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The Long Haul Back
By Maddy Butcher Gray
With a clean rag, Oscar ran his hand across the fine lettering,
. He'd painted the name in elegant, gold script across the stern of his small barge. It was a nod to the old canal near his childhood home. Like any decent boat name, it had a double entendre.
Oscar looked over the barge and smiled broadly. His pride - the thing born of years of hard, impassioned craftsmanship - now started to bubble up from his toes. He was beaming. Inside, he was bursting. His heart beat at twice its normal rate. He had to remember to breathe.
Upon retirement five years ago, he said goodbye to Pennsylvania and a successful corporate career. He and his wife, Lou, were fulfilling a dream of ex-patriot living in France. He had traded white collar for white wine and was loving it.
Oscar was ready to go. All the bits of his final checklist had been ticked off.
“Looks great, honey,” said his wife, Lou. “She's gorgeous. The carvings and trim work, especially.”
He readied donkeys’ stalls with hay and water, then loaded the donkeys.
If he was going to do it, Oscar planned several years ago, he was going to do it right. No motors to push them back up river. Their diminutive donkeys, Napo and Leon, would do the job.
He finished loading up for the maiden voyage. Lou embellished his supplies with extra wine and fruit, carrots for the donkeys, treats for the dog.
Oscar nervously directed his crew.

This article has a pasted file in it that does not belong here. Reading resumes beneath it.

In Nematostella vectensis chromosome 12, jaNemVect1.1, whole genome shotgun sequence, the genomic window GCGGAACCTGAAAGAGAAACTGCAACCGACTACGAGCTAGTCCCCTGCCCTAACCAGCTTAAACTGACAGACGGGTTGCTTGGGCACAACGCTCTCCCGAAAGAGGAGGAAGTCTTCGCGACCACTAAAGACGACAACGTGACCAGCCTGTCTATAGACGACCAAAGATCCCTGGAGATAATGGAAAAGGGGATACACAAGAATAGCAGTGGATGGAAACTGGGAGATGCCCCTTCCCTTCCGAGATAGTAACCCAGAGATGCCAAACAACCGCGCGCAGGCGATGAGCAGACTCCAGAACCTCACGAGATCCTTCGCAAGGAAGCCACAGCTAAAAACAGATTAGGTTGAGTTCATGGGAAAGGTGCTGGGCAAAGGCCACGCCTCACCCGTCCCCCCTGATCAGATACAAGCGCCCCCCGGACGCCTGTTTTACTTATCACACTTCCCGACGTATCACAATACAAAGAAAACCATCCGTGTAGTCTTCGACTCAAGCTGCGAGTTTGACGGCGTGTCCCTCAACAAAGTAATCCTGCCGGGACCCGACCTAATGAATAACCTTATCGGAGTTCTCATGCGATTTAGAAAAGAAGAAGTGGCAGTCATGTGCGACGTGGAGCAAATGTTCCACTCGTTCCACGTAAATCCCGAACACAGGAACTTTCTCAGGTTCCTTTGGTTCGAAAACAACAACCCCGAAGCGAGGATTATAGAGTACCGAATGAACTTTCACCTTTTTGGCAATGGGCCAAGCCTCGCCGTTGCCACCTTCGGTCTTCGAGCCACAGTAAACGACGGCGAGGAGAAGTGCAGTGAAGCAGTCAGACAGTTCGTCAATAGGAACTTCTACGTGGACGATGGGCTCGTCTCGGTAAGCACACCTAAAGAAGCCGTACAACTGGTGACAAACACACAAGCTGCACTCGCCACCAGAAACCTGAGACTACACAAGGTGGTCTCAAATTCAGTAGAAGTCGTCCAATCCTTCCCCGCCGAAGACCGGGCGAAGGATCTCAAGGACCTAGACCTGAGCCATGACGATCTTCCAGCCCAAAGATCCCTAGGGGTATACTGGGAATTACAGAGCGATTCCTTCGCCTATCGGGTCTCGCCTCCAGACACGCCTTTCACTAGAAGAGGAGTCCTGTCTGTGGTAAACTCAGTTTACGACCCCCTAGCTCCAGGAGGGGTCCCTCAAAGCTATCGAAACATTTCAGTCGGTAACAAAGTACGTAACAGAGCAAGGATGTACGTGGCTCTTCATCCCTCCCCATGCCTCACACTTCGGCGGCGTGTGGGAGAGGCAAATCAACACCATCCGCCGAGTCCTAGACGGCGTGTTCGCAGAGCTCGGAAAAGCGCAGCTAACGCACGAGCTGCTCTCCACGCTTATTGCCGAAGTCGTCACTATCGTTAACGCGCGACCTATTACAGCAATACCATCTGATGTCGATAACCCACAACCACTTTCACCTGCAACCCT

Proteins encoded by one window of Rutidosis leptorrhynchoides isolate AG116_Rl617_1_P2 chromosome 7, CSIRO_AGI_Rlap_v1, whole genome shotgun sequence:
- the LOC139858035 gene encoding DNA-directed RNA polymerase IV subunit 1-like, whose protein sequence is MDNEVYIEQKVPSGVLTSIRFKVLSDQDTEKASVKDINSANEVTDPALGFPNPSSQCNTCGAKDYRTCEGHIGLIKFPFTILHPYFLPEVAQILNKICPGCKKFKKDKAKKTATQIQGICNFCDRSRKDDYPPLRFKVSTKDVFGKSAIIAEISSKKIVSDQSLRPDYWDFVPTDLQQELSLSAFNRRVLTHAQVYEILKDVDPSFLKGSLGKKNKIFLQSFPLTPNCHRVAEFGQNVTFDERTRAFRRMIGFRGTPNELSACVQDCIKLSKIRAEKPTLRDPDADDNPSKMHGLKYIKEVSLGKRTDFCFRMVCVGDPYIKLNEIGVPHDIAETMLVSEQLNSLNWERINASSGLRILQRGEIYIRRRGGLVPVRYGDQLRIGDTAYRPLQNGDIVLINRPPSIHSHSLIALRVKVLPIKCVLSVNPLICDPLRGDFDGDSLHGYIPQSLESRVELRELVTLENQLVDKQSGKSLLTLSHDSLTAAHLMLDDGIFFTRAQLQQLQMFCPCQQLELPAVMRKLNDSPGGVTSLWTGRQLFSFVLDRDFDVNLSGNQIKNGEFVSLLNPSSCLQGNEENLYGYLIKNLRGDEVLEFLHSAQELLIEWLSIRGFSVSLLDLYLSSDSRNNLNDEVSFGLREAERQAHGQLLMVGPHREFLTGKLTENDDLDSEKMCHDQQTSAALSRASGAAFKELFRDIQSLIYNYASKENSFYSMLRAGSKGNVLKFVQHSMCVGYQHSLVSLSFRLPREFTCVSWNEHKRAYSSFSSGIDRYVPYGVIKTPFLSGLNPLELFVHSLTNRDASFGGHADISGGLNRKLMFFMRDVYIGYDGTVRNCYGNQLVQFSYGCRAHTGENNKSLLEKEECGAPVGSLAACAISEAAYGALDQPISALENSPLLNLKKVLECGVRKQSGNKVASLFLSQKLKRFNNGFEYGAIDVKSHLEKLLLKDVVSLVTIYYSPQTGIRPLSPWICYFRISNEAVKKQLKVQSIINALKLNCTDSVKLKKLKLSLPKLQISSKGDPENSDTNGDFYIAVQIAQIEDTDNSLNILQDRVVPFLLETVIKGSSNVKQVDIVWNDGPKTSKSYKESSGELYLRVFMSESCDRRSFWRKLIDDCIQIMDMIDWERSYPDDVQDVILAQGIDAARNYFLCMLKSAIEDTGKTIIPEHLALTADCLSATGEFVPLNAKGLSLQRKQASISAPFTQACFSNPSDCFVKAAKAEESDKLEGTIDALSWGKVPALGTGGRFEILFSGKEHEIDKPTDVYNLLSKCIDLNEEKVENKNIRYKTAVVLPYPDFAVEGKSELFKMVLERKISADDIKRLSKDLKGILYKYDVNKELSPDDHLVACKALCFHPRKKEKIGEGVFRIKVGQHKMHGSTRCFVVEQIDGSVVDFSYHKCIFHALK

At Oscar’s signal, their friend and neighbor, Raoul, untied the bowline, then the sternline, tossing the thick hemp cords aboard. The two men waved zealous goodbyes – a bit overzealous perhaps as they were still close enough to reach across the water and shake hands.
“Au revoir, mes amis!
” said Raoul.
They were off. Lou even took off her neckerchief, laughed, and waved it dramatically. Yank, the dog, barked exuberantly and wagged his tail, thumping it against one of the portholes.
And then, as if for the first time, he saw the bridge. It hung over the river, just around the big bend, half a mile downstream from their home. Lou and Oscar had admired it during countless walks.
Built 500 years ago, Raoul had told them, with mammoth boulders carved perfectly to shape. Its graceful, arcing curve made the river that much more beautiful, they had agreed. It was a treasure to behold.
But in an arrogant, ignorant instant, Oscar hated it.
“Lou! Lou!” he screamed. “The bridge!
Le pont! Le sacre pont!
That blessed bridge!”